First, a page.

Why Is The Canterbury Tales Helpful To Historians?

Updated 8 November, 2023
Canterbury Tales has become a critical English collection of writings that all historians should be familiar with because Chaucer's works give great insight into the fourteenth century's reflections of social change, religious controversies, and gender expectations.
Detailed answer:

Chaucer's Canterbury Tales are an indispensable historical source, as they provide both a snapshot of the daily lives of various classes and a means to understand historical trends that helped shape the Renaissance. Chaucer's extensive description of the eponymous Canterbury Tales offers historians with detailed insight into the daily life of medieval England. In addition to describing the minutiae of daily life, Chaucer provides information about such events as The Black Plague and the Magna Carta, which offer historians with even more perspective into specific aspects of English history. As such, while Chaucer certainly uses his cast to illustrate particular social trends, he also uses them to chronicle important historical events.
From the beginning of Canterbury Tales, Chaucer shows how the younger generation began to reject the old way of life. For instance, in the General Prologue, he defines the knight as a "true, perfect, noble" knight. Then Chaucer contrasts the knight to the knight's son, who follows in his father's footsteps. Though he is training for the same profession, he focuses on such issues as singing and poetry, rather than heroism and integrity as his father did. The change in focus reflected the change historians would see from the medieval idea of knighthood to a more similar society to modern times.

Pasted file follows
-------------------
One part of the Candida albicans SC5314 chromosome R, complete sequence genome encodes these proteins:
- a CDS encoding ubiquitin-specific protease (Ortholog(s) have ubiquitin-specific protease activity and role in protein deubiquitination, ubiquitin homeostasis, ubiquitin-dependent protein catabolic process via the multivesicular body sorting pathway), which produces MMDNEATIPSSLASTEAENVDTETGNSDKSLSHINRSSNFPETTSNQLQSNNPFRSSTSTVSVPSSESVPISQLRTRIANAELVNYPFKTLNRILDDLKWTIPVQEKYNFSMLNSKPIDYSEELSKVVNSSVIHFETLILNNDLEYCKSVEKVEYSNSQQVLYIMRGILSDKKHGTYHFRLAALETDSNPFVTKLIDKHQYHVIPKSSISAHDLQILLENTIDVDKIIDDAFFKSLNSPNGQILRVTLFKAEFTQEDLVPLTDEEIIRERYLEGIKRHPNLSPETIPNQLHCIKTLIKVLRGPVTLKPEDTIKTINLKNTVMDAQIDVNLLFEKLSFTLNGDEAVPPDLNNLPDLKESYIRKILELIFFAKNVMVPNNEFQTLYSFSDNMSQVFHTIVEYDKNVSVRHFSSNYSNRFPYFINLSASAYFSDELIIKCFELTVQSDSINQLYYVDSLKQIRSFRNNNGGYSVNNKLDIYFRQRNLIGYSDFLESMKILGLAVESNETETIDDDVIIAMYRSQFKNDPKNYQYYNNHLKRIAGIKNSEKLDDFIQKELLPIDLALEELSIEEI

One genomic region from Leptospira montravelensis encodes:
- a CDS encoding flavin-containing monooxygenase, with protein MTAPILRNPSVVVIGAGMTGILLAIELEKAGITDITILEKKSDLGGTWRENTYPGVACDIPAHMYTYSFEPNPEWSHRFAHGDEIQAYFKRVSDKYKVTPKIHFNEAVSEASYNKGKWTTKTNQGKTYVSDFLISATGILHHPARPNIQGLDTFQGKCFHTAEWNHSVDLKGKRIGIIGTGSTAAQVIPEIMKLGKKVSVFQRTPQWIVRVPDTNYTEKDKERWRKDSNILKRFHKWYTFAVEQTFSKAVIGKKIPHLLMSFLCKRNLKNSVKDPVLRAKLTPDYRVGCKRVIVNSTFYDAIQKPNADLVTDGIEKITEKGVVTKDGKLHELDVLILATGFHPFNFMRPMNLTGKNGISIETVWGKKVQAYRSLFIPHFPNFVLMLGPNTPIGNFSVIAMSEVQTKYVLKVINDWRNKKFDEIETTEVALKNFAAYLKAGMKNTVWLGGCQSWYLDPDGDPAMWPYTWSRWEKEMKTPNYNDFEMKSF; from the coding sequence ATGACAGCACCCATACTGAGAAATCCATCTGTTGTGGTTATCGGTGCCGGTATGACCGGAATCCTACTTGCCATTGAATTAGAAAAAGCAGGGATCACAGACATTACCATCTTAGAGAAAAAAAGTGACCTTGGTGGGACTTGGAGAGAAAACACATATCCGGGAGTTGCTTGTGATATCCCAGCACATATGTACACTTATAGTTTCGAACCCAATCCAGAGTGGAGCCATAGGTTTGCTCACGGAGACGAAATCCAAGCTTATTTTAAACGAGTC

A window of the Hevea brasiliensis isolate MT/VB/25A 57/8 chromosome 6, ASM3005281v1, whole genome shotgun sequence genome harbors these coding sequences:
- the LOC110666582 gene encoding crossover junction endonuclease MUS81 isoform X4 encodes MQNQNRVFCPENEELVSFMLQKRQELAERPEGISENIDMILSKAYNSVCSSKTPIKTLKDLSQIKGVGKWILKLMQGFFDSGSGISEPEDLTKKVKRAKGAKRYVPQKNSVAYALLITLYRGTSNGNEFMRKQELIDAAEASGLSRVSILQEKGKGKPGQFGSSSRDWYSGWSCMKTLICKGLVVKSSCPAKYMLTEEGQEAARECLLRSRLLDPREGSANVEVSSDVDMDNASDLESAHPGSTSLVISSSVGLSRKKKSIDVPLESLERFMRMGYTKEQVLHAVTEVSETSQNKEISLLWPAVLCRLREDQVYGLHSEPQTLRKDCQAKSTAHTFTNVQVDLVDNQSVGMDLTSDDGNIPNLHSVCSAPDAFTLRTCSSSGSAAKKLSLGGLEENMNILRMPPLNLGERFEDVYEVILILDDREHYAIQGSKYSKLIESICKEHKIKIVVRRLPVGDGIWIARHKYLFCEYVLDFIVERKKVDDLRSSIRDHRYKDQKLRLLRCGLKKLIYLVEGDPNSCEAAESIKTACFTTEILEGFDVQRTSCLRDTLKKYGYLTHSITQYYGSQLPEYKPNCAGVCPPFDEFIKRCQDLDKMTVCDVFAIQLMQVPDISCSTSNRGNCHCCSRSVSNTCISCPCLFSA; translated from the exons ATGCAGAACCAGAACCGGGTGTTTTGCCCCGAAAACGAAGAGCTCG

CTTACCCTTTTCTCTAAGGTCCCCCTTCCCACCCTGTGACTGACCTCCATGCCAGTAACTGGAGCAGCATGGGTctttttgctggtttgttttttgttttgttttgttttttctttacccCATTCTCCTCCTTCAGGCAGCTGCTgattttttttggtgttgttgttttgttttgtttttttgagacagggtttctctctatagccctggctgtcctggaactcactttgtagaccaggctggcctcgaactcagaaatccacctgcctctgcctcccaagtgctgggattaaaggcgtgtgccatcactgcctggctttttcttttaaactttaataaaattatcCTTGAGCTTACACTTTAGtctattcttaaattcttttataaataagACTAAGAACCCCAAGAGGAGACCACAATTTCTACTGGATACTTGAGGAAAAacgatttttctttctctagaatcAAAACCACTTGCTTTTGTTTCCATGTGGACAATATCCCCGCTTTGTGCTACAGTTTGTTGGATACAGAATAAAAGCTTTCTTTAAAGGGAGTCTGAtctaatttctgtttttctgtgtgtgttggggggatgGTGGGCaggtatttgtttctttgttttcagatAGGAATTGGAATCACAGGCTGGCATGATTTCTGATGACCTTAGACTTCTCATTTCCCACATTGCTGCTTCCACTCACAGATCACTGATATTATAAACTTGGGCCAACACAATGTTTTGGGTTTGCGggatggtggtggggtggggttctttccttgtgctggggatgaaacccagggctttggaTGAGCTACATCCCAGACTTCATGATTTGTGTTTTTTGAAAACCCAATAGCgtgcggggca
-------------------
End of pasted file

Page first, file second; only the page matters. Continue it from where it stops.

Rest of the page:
Not only does Canterbury Tales reflect how society's roles were changing within the elite, but also the ideas regarding religion during the fourteenth century. Canterbury Tales is about a pilgrimage, which in and of itself addresses the importance of religion to England's society during this time. Jestice defines pilgrimages as a journey that Christians took to the tomb of a Saint. Many on the pilgrimage were clergy members, which gives modern historians a better understanding of people's views within the church and the values at this time.
Additionally, through Chaucer’s images, the historian can see how the views of women were beginning to transform during the fourteenth century. This change would eventually cause England to shift away from being a completely patriarchal society. Women during this period were expected to be wholesome and submissive to their husbands. Chaucer had written a character to oppose these writings – the Wife of Bath. She has had five husbands plus extra-marital affairs in her youth. Chaucer’s mentioning of such a woman shows that England’s society began to shift in the way they viewed sexuality revealing that sex was no longer something that only men sought. Though Chaucer did not intend to make this seem typical, he wanted to show that there were women who had affairs and men.

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